|Full name||George Challenor|
28 June 1888|
St. Michael, Barbados
|Died||30 July 1947
St. Michael, Barbados
|Bowling style||Right-arm medium|
|Relations||EL Challenor (brother)
R Challenor (brother)
VC Challenor (brother)
|Test debut (cap 2)||23 June 1928 v England|
|Last Test||11 August 1928 v England|
|Domestic team information|
|Source: , 31 January 2010|
George Challenor (28 June 1888 – 30 July 1947) was a West Indian cricketer who was part of the first West Indies Test side. He was recognised as the first great West Indian batsman, his obituary in Wisden Cricketer's Almanack ending with the words "His admirable batting did much toward raising cricket in West Indies to Test match standard". Challenor was born in Waterloo, St. Michael, Barbados and died in Collymore Rock, St. Michael, Barbados. He visited England three times as a member of a West Indian touring team; in 1906, 1923 and 1928.
His elder brothers Edward, Vicary and Robert all played cricket, while his uncle George Whitehall had played for Barbados in early inter-colonial matches. His brother Edward was a well known cricketer who played for Barbados, Western Province, Natal, Leicestershire and the Army. Edward and George played against each other on the 1906 tour of England, Edward playing in the M.C.C. side at Lord's.
In June 1988 he was celebrated on the Barbadian 45c stamp alongside the Barbados Cricket Buckle.
He made his debut in important cricket for Barbados in the 1905–06 Inter-Colonial Tournament in Trinidad aged 17. He scored 94 runs in his 4 innings. The team for the forthcoming tour of England was decided after this tournament and Challenor was one of those chosen. Before this 1906 tour he was described as "the baby of the team, good and polished bat" and "a member of the famous cricketing family who should score a fine average. He is an attractive bat who combines brilliant hitting with sound defence. He is young but most promising".
He was something of a success on the tour scoring 684 runs in 12 first class matches at an average of 28.50. He made a slow start to the tour and it wasn't until the 10th match of the tour against the M.C.C. that he got his first half-century, a useful 59 made in 80 minutes. Thereafter he scored 90 against Scotland, 97 in a minor match against Northumberland and Durham, 63 against Leicestershire, 108 against Nottinghamshire and 67 against Northamptonshire. In all matches he scored 1017 runs, one of only 3 tourists to reach a thousand runs.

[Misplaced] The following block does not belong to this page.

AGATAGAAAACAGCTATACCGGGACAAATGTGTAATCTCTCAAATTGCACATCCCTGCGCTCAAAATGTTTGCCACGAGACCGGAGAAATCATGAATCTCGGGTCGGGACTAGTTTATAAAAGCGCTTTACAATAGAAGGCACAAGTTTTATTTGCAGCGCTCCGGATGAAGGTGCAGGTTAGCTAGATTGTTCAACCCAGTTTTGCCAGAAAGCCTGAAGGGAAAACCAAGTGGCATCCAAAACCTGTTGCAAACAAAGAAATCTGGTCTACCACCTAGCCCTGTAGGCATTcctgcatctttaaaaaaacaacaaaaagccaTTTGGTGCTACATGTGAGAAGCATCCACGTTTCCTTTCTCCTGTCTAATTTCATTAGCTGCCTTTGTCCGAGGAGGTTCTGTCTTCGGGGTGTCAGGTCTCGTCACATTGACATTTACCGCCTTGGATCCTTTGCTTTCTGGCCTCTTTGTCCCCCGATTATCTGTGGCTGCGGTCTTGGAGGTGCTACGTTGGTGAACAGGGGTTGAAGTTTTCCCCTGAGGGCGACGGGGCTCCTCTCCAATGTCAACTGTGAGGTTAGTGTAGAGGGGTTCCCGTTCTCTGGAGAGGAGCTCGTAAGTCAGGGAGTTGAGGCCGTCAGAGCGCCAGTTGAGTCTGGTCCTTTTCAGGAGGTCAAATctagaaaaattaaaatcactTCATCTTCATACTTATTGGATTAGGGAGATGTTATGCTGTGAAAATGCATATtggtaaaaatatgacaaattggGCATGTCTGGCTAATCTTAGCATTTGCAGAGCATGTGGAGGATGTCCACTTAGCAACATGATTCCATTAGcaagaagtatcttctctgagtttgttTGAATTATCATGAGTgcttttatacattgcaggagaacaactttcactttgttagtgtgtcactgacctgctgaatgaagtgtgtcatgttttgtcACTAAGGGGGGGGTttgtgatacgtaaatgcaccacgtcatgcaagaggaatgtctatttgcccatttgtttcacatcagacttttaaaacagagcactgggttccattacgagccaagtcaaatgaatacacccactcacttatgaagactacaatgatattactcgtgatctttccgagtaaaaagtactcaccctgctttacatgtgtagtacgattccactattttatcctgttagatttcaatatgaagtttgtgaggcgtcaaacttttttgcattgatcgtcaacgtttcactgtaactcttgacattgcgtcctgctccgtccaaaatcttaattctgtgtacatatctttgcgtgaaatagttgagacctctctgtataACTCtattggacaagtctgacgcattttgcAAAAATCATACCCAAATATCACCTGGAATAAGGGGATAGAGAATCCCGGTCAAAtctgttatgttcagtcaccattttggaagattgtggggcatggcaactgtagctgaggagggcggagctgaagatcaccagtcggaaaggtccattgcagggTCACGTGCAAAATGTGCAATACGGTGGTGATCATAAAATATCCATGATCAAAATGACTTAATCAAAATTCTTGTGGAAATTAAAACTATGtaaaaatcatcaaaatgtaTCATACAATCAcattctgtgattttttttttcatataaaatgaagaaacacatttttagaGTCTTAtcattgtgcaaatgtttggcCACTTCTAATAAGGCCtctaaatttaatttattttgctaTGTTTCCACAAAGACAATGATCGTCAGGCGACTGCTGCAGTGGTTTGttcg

Thereafter he was a regular member of the Barbados side and was chosen for the combined West Indies team again the M.C.C. tourists in both 1910–11 and 1912–13. In 1910–11 he scored a useful 75 for the combined team while in 1912–13 he scored 118 and 109 for Barbados against the tourists, while having no success with the combined team. From 1910 onwards he also began to become a useful medium pace bowler.
After World War I he had more success for Barbados which led to him being chosen for the 1923 tour to England. He was then 34, exactly twice the age he had been in 1906. He was particularly brilliant on this tour, scoring 1,556 runs in first-class matches with six centuries (eight in all matches) and an average of 51.86 runs per innings. Early he in the tour he scored 87 against Surrey and 94 against Middlesex before scoring his first century in the 6th match against Oxford University and then 101 in his next innings against Essex. More big scores came regularly with more centuries against Northumberland, Nottinghamshire, Gloucestershire, Surrey, Glamorgan and Norfolk. He eventually finished third in the 1923 batting averages behind Patsy Hendren and Phil Mead.
Returning to the West Indies he had more success for Barbados scoring 114 against Trinidad in 1923–24 and then 237* against Jamaica in 1924–25. After a gap of 14 years an M.C.C. team toured the West Indies in 1925–26 and Challenor was an automatic choice for the representative matches against the tourists.
Although he didn't have great success in the trial matches in 1927–28 he was an automatic choice for the West Indies' initial Test tour of England in 1928. He played in the three Tests during the tour but, turning 40 years of age during the tour, was not the power he had been five years earlier. In first-class matches, he scored 1,074 runs at an average of 27. All three Test matches were lost by an innings in just over two days; in each of them, Challenor made runs and shared in decent opening partnerships in the first innings, but then failed in the second innings.
Another M.C.C. team toured the West Indies in 1929–30 during which the first ever Test matches were played in the West Indies. Challenor played for Barbados against the tourists in their first match. He scored 51 but this marked the end of his first class career.
The following are his first class batting figures on his 3 tours to England with the West Indians.
- Wisden 1948 page 782
- Cricket – A Weekly Record of the Game, 1906 page 178
- The West Indian Tour of England 1906 by Gerry Wolstenholme, page 7
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